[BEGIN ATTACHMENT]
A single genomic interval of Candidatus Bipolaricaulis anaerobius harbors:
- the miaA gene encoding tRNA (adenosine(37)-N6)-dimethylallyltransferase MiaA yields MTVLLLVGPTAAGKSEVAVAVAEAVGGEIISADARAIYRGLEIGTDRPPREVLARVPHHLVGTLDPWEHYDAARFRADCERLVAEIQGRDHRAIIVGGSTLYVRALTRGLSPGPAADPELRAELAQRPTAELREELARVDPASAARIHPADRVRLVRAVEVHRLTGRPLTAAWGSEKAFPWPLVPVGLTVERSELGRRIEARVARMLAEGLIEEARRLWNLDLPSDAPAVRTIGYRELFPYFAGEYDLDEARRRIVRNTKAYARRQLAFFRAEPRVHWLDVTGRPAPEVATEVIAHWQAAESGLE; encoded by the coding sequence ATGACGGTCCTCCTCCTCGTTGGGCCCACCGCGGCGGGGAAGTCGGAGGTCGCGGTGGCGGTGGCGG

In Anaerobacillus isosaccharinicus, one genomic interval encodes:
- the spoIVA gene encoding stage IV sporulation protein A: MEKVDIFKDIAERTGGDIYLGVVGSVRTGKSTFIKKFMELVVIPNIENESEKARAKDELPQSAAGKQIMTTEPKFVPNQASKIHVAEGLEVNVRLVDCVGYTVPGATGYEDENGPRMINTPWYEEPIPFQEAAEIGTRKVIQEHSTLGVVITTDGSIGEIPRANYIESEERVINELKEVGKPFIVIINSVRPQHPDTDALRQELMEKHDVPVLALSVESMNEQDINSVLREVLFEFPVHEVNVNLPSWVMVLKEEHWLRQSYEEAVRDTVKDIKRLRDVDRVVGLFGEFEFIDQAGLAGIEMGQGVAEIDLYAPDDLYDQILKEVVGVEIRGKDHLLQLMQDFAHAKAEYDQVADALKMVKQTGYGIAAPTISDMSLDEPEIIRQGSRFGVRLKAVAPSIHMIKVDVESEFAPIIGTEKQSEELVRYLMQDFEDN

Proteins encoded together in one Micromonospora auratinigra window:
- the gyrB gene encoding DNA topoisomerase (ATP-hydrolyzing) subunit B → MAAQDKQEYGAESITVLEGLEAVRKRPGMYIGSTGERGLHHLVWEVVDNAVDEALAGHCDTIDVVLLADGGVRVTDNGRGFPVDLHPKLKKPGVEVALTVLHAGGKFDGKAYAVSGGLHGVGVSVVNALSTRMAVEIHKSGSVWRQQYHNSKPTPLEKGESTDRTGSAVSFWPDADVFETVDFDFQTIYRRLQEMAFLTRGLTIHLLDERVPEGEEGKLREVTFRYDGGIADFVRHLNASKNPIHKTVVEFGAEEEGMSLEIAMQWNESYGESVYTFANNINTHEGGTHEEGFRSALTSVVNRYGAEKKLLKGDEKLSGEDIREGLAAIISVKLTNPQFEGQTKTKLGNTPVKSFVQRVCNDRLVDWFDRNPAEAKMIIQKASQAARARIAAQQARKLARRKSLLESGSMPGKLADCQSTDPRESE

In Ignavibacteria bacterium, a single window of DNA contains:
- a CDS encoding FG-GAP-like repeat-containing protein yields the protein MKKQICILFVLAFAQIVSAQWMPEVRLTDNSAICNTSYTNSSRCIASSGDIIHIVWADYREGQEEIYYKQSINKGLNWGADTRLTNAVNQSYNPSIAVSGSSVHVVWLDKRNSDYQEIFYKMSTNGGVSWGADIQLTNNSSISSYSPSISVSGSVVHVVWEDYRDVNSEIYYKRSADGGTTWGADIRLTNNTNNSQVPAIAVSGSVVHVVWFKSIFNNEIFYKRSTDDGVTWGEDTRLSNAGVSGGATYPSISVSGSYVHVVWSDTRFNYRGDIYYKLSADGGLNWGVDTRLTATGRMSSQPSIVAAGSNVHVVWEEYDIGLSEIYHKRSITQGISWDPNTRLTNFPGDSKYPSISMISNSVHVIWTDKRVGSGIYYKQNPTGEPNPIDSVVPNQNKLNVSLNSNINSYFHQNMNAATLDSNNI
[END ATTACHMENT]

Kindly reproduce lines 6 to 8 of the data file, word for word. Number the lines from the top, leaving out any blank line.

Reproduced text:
- the gyrB gene encoding DNA topoisomerase (ATP-hydrolyzing) subunit B → MAAQDKQEYGAESITVLEGLEAVRKRPGMYIGSTGERGLHHLVWEVVDNAVDEALAGHCDTIDVVLLADGGVRVTDNGRGFPVDLHPKLKKPGVEVALTVLHAGGKFDGKAYAVSGGLHGVGVSVVNALSTRMAVEIHKSGSVWRQQYHNSKPTPLEKGESTDRTGSAVSFWPDADVFETVDFDFQTIYRRLQEMAFLTRGLTIHLLDERVPEGEEGKLREVTFRYDGGIADFVRHLNASKNPIHKTVVEFGAEEEGMSLEIAMQWNESYGESVYTFANNINTHEGGTHEEGFRSALTSVVNRYGAEKKLLKGDEKLSGEDIREGLAAIISVKLTNPQFEGQTKTKLGNTPVKSFVQRVCNDRLVDWFDRNPAEAKMIIQKASQAARARIAAQQARKLARRKSLLESGSMPGKLADCQSTDPRESE

In Ignavibacteria bacterium, a single window of DNA contains:
- a CDS encoding FG-GAP-like repeat-containing protein yields the protein MKKQICILFVLAFAQIVSAQWMPEVRLTDNSAICNTSYTNSSRCIASSGDIIHIVWADYREGQEEIYYKQSINKGLNWGADTRLTNAVNQSYNPSIAVSGSSVHVVWLDKRNSDYQEIFYKMSTNGGVSWGADIQLTNNSSISSYSPSISVSGSVVHVVWEDYRDVNSEIYYKRSADGGTTWGADIRLTNNTNNSQVPAIAVSGSVVHVVWFKSIFNNEIFYKRSTDDGVTWGEDTRLSNAGVSGGATYPSISVSGSYVHVVWSDTRFNYRGDIYYKLSADGGLNWGVDTRLTATGRMSSQPSIVAAGSNVHVVWEEYDIGLSEIYHKRSITQGISWDPNTRLTNFPGDSKYPSISMISNSVHVIWTDKRVGSGIYYKQNPTGEPNPIDSVVPNQNKLNVSLNSNINSYFHQNMNAATLDSNNI